Among the items that will show you this is a modern truck are the following:

• Lightweight, high-strength aluminum doors, hinges, hood, fenders, windshield frame and tailgate help to curtail weight and boost fuel economy.

• The suspension is tuned for onroad handling and ride comfort without sacrificing off-road capability, payload or towing capability.

• Advanced fuel-efficient powertrains are part of the picture: A 3.6-liter Pentastar V-6 engine with Engine Stop-Start (ESS) and eight-speed automatic or six-speed manual transmission is now available while a 3.0-liter EcoDiesel V-6 with an eight-speed automatic transmission is to become available next year.

• A choice of 7.0- or 8.4-inch dashboard touchscreens have pinch-and-zoom capability and a forward-facing off-road camera is available on the Rubicon model that allows you to monitor obstructions on the trail via your dashboard screen.

• More than 80 safety and security features are available.

A look inside the cabin also will immediately tell you that this isn’t the Jeep truck you drove decades ago. From the bucket seats to the array of dashboard gizmos, this is a vehicle of the 21st century.

Still, a quick look at the exterior is all it takes to realize that this new vehicle definitely is a Jeep, and that was very intentional on the part of the designers.

For example, FCA said: “The Jeep design team kept the legendary seven-slot grille seen on Wrangler, but widened the grille slots for additional air intake to assist with the increased towing capacity. The top of the keystone-shaped grille is gently swept back to enhance aerodynamics.” The round headlights and square taillights also are reminiscent of vintage Jeep pickups.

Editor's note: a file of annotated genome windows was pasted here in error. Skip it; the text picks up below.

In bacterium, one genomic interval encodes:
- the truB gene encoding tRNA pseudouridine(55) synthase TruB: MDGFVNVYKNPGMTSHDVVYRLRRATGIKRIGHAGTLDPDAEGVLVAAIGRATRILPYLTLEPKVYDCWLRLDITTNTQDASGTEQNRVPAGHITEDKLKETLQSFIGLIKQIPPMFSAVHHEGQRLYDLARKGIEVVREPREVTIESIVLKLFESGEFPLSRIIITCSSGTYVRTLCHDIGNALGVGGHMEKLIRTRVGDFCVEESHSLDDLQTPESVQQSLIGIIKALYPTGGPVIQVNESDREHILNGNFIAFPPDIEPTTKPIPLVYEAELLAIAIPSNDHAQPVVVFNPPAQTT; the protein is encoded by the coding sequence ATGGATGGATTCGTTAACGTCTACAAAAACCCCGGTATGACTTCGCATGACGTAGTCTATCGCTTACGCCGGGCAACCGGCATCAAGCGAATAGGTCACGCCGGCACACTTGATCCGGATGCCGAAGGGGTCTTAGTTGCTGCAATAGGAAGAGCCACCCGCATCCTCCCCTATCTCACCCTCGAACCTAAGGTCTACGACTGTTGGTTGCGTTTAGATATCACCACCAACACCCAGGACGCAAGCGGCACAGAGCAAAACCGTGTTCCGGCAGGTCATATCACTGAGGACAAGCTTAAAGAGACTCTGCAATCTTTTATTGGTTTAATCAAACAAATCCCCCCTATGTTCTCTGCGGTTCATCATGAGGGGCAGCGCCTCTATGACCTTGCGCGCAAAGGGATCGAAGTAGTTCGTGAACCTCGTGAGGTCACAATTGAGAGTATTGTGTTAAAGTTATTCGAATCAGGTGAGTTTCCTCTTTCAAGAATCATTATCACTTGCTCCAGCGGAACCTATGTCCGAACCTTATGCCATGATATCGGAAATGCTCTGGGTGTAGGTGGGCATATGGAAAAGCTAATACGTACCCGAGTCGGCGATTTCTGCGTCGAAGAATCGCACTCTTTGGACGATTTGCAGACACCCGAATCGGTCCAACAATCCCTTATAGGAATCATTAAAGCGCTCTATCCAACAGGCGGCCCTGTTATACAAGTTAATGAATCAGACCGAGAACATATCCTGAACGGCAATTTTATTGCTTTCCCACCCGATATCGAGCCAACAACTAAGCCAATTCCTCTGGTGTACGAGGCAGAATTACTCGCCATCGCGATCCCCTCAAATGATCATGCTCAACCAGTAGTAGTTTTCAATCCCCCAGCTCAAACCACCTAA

Tim Kuniskis, Head of Jeep BrandNorth America, summed it up this way: “Unquestionably a truck and instantly recognizable as a Jeep, the all-new 2020 Gladiator is the ultimate vehicle for any outdoor adventure. There is tremendous demand for this unique vehicle from our loyal Jeep customers and pickup truck buyers everywhere. Born from a rich and proud heritage of tough, dependable Jeep trucks, Gladiator combines rugged utility, versatility and functionality resulting in the most capable midsize truck ever.”

If You Had to Choose…

Perusing the photos on these pages will give you an idea of where Jeep has been and where it’s meeting the road today. No doubt there are a number of Jeep owners reading this along with others who have considered the possibility of someday driving a Jeep into their garage.

So given the choice, which one would you want; a vintage Jeep Pickup or a modern version with vintage Jeep styling cues…